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May 10, 2018

When The Best Customer Service Is Self-Service: 5 Customer Experience Design Best Practices

Call Center in Mexico Industry News

Call Center in Mexico  Customers today are passionate fans of properly designed self-service. In response, I’ve developed specific, reliable rules, based on customer experience design principles, customer service best practices and good old common sense, for making it possible for consumers to serve themselves successfully, by which I mean in a way that brings customers closer to your business rather than irritating them or, ultimately, driving them away.

 These are the principles I share–as a customer service consultant and customer experience designer–with my client companies when constructing or revamping their customer experiences. Let me share these principles, adapted from one of my books on the subject (there are two free chapters for you at that link), and I hope you find them useful in your own situation.

1. Customers need a choice of channels. A choice means they choose, and you respect their decision. Customers shouldn’t be calling your business on the phone only to have you tell them, ‘‘You should go to the website to find that out.’’ (Incredibly, this happens all the time.) There’s a reason they called you on the phone, so talk to them!

For example, there’s a hotel chain that continuously—and I mean, continuously—urges its customers to use its automated kiosk at check-in. These hotels send emails to arriving guests every time a guest is about to visit one of their properties, urging them to use their new machines (and, presumably, help justify the chain’s kiosk investment). If you try, as a guest, to ignore the pressure and go up to the front desk to try to get human assistance instead, you’ll be told, ‘‘You know, you didn’t have to come up here. You could have used the kiosk.’’ But what if you want to be checked in by a human? What if that human-delivered service feels like a  central part of the hospitality experience to you? The choice, as a customer, should be yours.

2. Self-service needs to have escape hatches. Here are two examples:

• Automated confirmation letters need to come from, or at least prominently feature, a reply-to address. When companies send confirmations that end with ‘‘Please do not reply,’’ it’s a kiss-off that can lead customers to desperation. The asymmetry defies our human desire for reciprocity: The company is sending you a letter, but prohibiting you from writing back!

• When you end your FAQs and similar self-help postings with ‘‘Did this answer your question?’’ contemplate what should happen if the customer’s response is ‘‘No, it didn’t answer my question.’’ First, consider what this customer response means: The customer has tried to do your company’s work for you—honestly tried—and failed, which means you have failed. Here’s what should follow: An ‘‘I’m so sorry, we obviously have room for improvement; click here and a live human being will assist you.’’ Or ‘‘If you would like a phone call from a human, please enter your number here. When we call, our humans will have a complete record of your query/issue and its failed resolution, and we will make it right.’’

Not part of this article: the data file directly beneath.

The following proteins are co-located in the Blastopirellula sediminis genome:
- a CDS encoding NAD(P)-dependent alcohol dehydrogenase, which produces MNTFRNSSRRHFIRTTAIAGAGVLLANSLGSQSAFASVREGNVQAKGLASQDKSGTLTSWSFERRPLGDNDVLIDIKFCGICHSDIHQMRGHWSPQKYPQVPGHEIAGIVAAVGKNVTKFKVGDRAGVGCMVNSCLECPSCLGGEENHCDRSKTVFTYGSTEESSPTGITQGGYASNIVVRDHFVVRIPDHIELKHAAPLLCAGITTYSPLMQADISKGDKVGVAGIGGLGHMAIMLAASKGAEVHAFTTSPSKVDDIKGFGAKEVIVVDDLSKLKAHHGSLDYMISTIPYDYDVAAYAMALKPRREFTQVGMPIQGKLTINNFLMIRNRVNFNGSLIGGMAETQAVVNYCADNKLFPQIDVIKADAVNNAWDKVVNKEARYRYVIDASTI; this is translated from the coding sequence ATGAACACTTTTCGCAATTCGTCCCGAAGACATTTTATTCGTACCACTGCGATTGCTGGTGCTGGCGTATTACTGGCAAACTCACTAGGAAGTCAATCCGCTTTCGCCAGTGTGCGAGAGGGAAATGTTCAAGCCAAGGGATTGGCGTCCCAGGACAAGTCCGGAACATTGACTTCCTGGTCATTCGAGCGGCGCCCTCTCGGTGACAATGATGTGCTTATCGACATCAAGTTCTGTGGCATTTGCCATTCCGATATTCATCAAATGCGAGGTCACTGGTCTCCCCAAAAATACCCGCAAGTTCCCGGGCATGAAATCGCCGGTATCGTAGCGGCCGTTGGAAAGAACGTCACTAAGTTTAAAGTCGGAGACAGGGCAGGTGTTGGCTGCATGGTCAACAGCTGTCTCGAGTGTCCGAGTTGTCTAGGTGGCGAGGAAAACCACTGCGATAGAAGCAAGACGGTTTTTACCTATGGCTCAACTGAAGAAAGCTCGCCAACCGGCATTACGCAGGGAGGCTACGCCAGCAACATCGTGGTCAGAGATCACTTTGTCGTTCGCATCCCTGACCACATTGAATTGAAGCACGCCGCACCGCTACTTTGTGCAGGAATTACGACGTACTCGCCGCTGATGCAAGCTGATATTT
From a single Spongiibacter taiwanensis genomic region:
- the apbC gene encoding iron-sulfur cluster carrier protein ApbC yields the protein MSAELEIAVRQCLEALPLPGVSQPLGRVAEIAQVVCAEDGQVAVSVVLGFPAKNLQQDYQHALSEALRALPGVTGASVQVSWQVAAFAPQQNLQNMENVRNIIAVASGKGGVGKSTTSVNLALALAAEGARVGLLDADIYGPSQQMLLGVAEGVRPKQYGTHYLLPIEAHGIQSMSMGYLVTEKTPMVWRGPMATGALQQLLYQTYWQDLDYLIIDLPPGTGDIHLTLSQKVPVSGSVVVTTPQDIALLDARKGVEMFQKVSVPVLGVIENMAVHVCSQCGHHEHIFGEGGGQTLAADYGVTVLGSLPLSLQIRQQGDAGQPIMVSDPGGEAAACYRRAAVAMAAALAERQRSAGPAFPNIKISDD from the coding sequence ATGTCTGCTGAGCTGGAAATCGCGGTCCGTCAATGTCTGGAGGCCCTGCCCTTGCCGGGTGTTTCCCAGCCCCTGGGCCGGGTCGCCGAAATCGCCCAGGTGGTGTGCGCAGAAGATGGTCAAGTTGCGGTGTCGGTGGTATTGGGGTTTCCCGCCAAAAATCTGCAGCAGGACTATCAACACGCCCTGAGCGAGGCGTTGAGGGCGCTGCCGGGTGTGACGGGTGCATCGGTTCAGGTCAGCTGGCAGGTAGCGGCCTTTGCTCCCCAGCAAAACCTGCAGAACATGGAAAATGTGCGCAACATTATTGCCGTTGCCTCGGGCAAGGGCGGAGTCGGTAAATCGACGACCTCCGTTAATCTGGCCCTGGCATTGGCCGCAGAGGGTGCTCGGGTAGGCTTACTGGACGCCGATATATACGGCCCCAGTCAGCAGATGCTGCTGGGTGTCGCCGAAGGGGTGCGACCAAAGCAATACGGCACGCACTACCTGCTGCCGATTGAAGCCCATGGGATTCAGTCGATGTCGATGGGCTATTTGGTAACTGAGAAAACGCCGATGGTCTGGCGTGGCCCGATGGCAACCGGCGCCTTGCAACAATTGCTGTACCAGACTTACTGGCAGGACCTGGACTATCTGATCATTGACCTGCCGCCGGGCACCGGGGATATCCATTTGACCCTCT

3. Usability is a science that needs to be respected. Reinventing the wheel as far as usability is self-defeating: Usability is a well-developed science, yet people keep trying to wing it. For example, why do people hate—truly love to hate—IVRs (telephone interactive voice response)? Although some of these systems are designed with elegance and intelligence, and with humanity in mind, in even more instances, systems designers (or their client companies) ignore or try end runs around the rules of usability for such systems.

For example, most people can’t retain in memory more than thirty seconds of information at a time, so an IVR with more than thirty seconds of options or information is just going to confuse customers. There are similar hard-and-fast rules about how many menu items a customer can remember, yet some companies mangle their application of this rule by loading up each option with sub-options: ‘‘For Office A, Office B, or Office C, press 1.’’ That single sub-option actually demands that the customer remember four things: three departments and the menu number. In addition to the limits of human memory, there are conventions to adhere to in order to keep your customers comfortable: For example, ‘‘0’’ on a telephone menu should take you to a human, and the search bar on a web page should be exactly where customers expect it: right at the top of the page.

4. Customers need to be able to shift lanes. No matter what channel your customer enters through—your website, a phone line, an email, etc.—it should be a seamless and cohesive process. It shouldn’t feel like an entirely different experience in each area, and it shouldn’t make customers start from scratch if they’ve already shared information with your company in another channel.

5. Self-service can’t be set and then forgotten. It’s always a work in progress. It’s not like those ads you used to see in the back of entrepreneurial magazines that promise an easy living owning vending machines: set them up, ignore them, come back once in a while to check on them like a trap you set in the woods, and see all the money you’ve caught. Modern self-service isn’t like that. It has to be monitored and reviewed regularly. Specifically, every time you set up a process, you need to monitor it.

Self-service isn’t just the wave of the future; it’s the reality of the present. Embrace it—your customers already have.

Keywords: Call Center in Mexico

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Source:

https://www.forbes.com/sites/micahsolomon/2018/05/07/how-to-deliver-exceptional-self-service-customer-experience-design-principles-and-common-sense-tips/#214b75ae4a4f

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